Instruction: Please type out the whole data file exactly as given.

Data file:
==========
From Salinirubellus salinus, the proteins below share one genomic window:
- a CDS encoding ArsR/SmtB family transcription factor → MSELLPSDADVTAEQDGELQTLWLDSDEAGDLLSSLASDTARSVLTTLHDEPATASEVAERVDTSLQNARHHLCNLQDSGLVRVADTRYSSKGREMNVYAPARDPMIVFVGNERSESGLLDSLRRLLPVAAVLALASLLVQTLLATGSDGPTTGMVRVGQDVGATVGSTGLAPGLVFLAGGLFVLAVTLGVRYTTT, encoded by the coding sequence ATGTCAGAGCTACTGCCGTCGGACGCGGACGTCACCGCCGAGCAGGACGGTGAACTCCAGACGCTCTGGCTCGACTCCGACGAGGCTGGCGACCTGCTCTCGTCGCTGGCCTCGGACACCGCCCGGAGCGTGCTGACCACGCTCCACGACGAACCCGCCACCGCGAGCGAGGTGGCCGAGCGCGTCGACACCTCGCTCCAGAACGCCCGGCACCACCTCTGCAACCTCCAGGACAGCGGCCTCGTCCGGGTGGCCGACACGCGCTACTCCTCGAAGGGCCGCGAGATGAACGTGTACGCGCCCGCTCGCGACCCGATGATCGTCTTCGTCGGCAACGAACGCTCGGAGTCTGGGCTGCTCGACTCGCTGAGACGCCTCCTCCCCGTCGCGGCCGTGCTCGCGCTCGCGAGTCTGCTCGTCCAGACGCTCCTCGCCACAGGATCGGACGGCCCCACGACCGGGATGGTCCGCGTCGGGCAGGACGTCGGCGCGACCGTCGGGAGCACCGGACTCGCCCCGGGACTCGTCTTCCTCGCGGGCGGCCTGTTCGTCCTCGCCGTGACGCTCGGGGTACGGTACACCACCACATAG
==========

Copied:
From Salinirubellus salinus, the proteins below share one genomic window:
- a CDS encoding ArsR/SmtB family transcription factor → MSELLPSDADVTAEQDGELQTLWLDSDEAGDLLSSLASDTARSVLTTLHDEPATASEVAERVDTSLQNARHHLCNLQDSGLVRVADTRYSSKGREMNVYAPARDPMIVFVGNERSESGLLDSLRRLLPVAAVLALASLLVQTLLATGSDGPTTGMVRVGQDVGATVGSTGLAPGLVFLAGGLFVLAVTLGVRYTTT, encoded by the coding sequence ATGTCAGAGCTACTGCCGTCGGACGCGGACGTCACCGCCGAGCAGGACGGTGAACTCCAGACGCTCTGGCTCGACTCCGACGAGGCTGGCGACCTGCTCTCGTCGCTGGCCTCGGACACCGCCCGGAGCGTGCTGACCACGCTCCACGACGAACCCGCCACCGCGAGCGAGGTGGCCGAGCGCGTCGACACCTCGCTCCAGAACGCCCGGCACCACCTCTGCAACCTCCAGGACAGCGGCCTCGTCCGGGTGGCCGACACGCGCTACTCCTCGAAGGGCCGCGAGATGAACGTGTACGCGCCCGCTCGCGACCCGATGATCGTCTTCGTCGGCAACGAACGCTCGGAGTCTGGGCTGCTCGACTCGCTGAGACGCCTCCTCCCCGTCGCGGCCGTGCTCGCGCTCGCGAGTCTGCTCGTCCAGACGCTCCTCGCCACAGGATCGGACGGCCCCACGACCGGGATGGTCCGCGTCGGGCAGGACGTCGGCGCGACCGTCGGGAGCACCGGACTCGCCCCGGGACTCGTCTTCCTCGCGGGCGGCCTGTTCGTCCTCGCCGTGACGCTCGGGGTACGGTACACCACCACATAG